• It meets reader expectations. This one’s a bit more complicated, as reader expectations vary by genre. Make sure you’re reading extensively in whatever genre you’ve chosen to write in and keep an eye out for what works and what doesn’t. It can also be helpful to take a peek at what reviewers are saying about books within your genre–what does your reader community love about a book? What don’t they love? 

2. Remember: It’s Not Always About You

Yes, it can be tempting to constantly advertise your book all over social media and your website. After all, you worked hard on your book and it deserves every chance in the world to succeed–you just need to get it into as many reader hands as possible. You might be fighting the urge to send out yet another email blast about your latest release. You might even feel the need to constantly message your fans and maybe even complete strangers about buying your latest book or signing up for your newsletter. Resist those urges!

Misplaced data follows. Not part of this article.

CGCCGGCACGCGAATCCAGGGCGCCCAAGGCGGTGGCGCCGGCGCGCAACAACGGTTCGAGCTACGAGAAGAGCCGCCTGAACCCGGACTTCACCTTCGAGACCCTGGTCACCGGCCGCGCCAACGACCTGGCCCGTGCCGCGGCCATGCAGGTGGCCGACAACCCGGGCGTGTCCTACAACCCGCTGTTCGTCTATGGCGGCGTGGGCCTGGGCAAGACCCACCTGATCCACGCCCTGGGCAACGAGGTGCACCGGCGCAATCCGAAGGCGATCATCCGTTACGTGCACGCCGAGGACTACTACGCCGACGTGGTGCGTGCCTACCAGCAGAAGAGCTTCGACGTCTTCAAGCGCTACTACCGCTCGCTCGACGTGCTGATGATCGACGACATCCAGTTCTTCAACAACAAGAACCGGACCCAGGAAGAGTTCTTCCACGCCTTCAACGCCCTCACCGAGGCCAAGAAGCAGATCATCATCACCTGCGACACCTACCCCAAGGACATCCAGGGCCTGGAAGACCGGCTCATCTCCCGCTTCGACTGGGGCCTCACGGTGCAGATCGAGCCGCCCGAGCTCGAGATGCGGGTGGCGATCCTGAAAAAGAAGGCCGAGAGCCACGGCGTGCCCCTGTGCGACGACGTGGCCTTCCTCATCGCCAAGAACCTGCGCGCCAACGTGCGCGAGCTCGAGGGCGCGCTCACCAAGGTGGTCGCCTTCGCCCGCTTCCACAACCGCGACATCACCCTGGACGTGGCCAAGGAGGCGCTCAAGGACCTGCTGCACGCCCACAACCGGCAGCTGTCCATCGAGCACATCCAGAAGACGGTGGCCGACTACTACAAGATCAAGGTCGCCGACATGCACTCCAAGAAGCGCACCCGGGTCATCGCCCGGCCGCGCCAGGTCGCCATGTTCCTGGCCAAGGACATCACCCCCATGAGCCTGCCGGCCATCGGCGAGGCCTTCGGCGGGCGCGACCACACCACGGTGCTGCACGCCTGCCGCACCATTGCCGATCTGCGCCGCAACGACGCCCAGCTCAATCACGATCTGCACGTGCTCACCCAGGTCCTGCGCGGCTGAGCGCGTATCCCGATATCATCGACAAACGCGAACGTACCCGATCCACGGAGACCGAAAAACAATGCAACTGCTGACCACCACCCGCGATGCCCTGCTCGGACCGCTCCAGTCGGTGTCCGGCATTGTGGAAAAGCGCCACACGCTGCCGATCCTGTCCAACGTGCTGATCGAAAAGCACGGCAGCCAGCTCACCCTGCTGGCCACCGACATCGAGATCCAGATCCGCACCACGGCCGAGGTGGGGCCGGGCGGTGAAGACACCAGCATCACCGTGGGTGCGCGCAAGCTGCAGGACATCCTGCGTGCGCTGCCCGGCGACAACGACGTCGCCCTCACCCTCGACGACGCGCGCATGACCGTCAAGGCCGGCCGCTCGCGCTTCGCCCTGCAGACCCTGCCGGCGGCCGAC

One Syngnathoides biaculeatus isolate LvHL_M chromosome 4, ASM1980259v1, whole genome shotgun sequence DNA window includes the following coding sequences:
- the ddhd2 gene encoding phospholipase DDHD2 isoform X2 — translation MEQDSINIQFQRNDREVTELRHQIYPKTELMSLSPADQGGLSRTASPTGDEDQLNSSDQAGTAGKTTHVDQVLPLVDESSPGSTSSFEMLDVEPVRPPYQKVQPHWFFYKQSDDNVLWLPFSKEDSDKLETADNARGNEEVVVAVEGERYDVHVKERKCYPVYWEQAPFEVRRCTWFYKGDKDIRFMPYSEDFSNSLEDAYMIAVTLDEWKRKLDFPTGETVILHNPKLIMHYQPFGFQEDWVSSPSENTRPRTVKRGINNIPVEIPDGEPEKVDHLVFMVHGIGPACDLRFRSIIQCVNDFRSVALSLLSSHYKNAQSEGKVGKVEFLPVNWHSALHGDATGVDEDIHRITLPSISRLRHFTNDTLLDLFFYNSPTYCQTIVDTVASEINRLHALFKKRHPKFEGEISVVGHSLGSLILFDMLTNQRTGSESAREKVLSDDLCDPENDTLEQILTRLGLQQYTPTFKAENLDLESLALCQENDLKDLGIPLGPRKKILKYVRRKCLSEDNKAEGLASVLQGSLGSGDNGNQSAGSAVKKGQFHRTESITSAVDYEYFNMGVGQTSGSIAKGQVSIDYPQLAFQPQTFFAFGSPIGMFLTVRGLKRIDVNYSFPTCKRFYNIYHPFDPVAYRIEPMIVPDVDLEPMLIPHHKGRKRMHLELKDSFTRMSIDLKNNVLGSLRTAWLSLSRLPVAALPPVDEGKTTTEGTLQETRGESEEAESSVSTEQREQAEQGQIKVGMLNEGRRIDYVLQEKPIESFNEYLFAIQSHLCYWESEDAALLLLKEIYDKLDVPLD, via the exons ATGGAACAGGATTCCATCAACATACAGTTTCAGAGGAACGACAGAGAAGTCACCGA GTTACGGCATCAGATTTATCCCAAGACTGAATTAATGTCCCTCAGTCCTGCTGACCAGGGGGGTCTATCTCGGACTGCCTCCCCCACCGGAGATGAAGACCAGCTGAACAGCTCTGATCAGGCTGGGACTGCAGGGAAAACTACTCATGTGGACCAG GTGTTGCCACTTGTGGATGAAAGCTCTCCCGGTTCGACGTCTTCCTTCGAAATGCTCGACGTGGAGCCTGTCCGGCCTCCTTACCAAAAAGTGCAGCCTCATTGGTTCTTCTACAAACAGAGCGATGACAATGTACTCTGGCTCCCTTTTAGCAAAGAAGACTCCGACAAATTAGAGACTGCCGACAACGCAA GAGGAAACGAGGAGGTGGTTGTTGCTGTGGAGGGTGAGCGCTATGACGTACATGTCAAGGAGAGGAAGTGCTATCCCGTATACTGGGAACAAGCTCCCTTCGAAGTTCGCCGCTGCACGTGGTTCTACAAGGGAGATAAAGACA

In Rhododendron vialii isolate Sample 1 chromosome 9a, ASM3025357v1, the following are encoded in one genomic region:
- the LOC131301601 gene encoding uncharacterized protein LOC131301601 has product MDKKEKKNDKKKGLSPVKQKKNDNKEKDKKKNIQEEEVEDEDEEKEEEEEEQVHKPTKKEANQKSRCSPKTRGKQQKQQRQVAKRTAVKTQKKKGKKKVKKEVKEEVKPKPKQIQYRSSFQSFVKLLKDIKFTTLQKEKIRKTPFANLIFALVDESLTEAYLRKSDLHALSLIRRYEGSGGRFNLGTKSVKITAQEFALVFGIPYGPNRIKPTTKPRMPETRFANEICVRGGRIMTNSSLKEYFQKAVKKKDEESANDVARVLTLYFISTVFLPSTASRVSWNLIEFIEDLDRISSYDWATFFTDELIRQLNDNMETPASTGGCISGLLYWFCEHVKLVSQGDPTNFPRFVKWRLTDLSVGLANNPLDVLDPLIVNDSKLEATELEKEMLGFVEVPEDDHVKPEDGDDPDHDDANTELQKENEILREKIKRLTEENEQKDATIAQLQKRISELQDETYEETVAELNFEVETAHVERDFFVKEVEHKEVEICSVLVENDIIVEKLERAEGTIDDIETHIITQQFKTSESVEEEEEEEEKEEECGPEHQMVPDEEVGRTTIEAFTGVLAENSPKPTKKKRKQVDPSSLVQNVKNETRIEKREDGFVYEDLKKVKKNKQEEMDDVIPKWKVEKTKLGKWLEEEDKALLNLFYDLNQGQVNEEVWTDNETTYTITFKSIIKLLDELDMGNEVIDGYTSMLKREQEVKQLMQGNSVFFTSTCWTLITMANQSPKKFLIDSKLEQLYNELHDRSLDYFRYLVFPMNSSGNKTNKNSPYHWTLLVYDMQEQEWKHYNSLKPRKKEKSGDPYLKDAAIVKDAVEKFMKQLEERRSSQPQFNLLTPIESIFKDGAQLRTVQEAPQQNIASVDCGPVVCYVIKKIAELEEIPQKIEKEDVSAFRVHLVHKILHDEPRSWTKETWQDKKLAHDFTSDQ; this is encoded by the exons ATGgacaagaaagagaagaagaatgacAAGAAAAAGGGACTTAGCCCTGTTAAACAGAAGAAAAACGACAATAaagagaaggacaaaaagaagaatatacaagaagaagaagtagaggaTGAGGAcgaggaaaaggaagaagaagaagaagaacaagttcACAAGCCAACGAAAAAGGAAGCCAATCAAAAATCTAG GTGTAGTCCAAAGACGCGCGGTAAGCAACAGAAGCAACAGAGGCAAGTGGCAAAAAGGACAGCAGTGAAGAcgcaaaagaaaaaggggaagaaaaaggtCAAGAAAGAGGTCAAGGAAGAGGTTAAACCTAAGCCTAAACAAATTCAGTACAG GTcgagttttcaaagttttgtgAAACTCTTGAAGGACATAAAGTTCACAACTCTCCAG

As a general rule of thumb, too-frequent and too-aggressive advertising is the quickest way to drive readers away from you rather than toward you, and that’s definitely not something you want. Instead of subscribing to the scammy sales technique of attracting more readers, try providing something of value (besides your book). For example, what might readers take away from following you on social media, or signing up for your newsletter? Here are some ideas:

  • Share book-themed recipes. If you love cooking, share a recipe that relates to your book in some way. Does your main character love a specific kind of martini? Share that recipe? Does your book partially take place in a bakery? Share a recipe for chocolate chip cookies. Okay, now I’m just making myself hungry…